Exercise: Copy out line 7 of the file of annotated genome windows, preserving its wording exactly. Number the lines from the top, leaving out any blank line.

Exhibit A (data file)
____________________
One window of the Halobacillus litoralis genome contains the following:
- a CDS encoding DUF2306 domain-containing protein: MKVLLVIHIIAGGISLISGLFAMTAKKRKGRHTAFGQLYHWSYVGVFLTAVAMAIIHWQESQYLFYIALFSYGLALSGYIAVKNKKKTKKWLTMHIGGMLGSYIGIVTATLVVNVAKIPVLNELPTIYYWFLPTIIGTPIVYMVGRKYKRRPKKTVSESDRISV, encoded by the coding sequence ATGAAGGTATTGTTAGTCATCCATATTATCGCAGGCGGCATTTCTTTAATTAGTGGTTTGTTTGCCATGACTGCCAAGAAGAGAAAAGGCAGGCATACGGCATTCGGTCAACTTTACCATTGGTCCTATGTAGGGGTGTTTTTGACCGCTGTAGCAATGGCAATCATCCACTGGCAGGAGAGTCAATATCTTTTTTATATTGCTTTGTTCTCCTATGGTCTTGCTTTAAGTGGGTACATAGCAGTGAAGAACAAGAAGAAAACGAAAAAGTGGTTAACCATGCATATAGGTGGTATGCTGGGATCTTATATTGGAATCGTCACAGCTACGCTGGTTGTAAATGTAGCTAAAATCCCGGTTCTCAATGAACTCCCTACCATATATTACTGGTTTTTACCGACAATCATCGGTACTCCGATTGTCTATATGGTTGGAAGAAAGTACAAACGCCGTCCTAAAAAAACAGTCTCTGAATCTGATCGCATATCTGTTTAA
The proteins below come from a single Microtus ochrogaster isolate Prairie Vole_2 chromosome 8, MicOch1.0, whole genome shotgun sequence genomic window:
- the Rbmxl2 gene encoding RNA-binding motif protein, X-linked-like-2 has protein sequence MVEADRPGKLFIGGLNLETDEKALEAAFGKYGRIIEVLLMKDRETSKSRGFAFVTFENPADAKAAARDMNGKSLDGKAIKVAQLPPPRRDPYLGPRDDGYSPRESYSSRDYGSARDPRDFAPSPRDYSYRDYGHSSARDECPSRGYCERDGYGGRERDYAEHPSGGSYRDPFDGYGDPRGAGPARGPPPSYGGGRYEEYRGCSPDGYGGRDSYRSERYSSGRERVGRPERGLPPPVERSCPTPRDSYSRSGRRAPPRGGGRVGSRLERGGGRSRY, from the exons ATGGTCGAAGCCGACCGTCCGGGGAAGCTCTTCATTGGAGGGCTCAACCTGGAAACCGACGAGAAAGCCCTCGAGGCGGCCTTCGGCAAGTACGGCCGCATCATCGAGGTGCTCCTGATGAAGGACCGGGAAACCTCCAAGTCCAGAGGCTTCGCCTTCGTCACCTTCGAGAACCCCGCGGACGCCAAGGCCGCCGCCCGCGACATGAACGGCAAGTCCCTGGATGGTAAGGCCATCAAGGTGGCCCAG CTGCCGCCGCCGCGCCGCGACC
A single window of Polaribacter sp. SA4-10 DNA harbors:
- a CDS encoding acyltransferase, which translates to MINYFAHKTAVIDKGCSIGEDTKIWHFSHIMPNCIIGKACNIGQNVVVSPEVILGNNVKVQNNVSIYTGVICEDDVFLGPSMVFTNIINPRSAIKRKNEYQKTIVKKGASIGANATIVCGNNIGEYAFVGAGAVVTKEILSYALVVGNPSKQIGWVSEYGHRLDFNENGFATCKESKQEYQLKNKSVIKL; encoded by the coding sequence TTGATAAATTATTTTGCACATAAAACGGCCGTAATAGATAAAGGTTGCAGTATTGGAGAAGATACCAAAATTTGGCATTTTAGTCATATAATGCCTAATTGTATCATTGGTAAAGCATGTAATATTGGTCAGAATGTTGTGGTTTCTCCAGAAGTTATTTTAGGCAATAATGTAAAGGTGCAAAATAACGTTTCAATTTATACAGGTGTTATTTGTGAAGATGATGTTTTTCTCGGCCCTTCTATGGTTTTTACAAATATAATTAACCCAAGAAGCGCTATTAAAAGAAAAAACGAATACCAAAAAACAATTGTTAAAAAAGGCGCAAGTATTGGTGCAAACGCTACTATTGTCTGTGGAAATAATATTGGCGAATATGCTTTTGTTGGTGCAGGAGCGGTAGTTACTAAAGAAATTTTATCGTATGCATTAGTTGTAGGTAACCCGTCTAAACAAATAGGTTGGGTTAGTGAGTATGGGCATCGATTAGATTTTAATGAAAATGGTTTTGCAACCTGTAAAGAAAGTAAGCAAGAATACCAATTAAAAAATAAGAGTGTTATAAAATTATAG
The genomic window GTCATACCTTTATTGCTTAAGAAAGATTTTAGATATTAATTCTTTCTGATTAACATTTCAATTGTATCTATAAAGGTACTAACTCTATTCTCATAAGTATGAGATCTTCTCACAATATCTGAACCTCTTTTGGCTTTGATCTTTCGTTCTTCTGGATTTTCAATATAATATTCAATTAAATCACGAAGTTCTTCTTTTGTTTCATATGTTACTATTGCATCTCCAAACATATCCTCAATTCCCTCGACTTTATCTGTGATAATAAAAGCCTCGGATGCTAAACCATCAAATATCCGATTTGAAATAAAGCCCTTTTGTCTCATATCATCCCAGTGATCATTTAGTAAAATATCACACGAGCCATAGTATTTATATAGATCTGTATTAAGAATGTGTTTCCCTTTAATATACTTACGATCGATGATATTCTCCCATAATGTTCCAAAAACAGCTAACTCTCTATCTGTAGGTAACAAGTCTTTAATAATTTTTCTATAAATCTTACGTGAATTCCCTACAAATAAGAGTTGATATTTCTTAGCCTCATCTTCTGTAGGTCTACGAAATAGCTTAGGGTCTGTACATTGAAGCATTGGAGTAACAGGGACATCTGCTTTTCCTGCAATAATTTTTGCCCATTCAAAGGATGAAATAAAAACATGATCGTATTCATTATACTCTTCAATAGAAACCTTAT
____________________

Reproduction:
The genomic window GTCATACCTTTATTGCTTAAGAAAGATTTTAGATATTAATTCTTTCTGATTAACATTTCAATTGTATCTATAAAGGTACTAACTCTATTCTCATAAGTATGAGATCTTCTCACAATATCTGAACCTCTTTTGGCTTTGATCTTTCGTTCTTCTGGATTTTCAATATAATATTCAATTAAATCACGAAGTTCTTCTTTTGTTTCATATGTTACTATTGCATCTCCAAACATATCCTCAATTCCCTCGACTTTATCTGTGATAATAAAAGCCTCGGATGCTAAACCATCAAATATCCGATTTGAAATAAAGCCCTTTTGTCTCATATCATCCCAGTGATCATTTAGTAAAATATCACACGAGCCATAGTATTTATATAGATCTGTATTAAGAATGTGTTTCCCTTTAATATACTTACGATCGATGATATTCTCCCATAATGTTCCAAAAACAGCTAACTCTCTATCTGTAGGTAACAAGTCTTTAATAATTTTTCTATAAATCTTACGTGAATTCCCTACAAATAAGAGTTGATATTTCTTAGCCTCATCTTCTGTAGGTCTACGAAATAGCTTAGGGTCTGTACATTGAAGCATTGGAGTAACAGGGACATCTGCTTTTCCTGCAATAATTTTTGCCCATTCAAAGGATGAAATAAAAACATGATCGTATTCATTATACTCTTCAATAGAAACCTTAT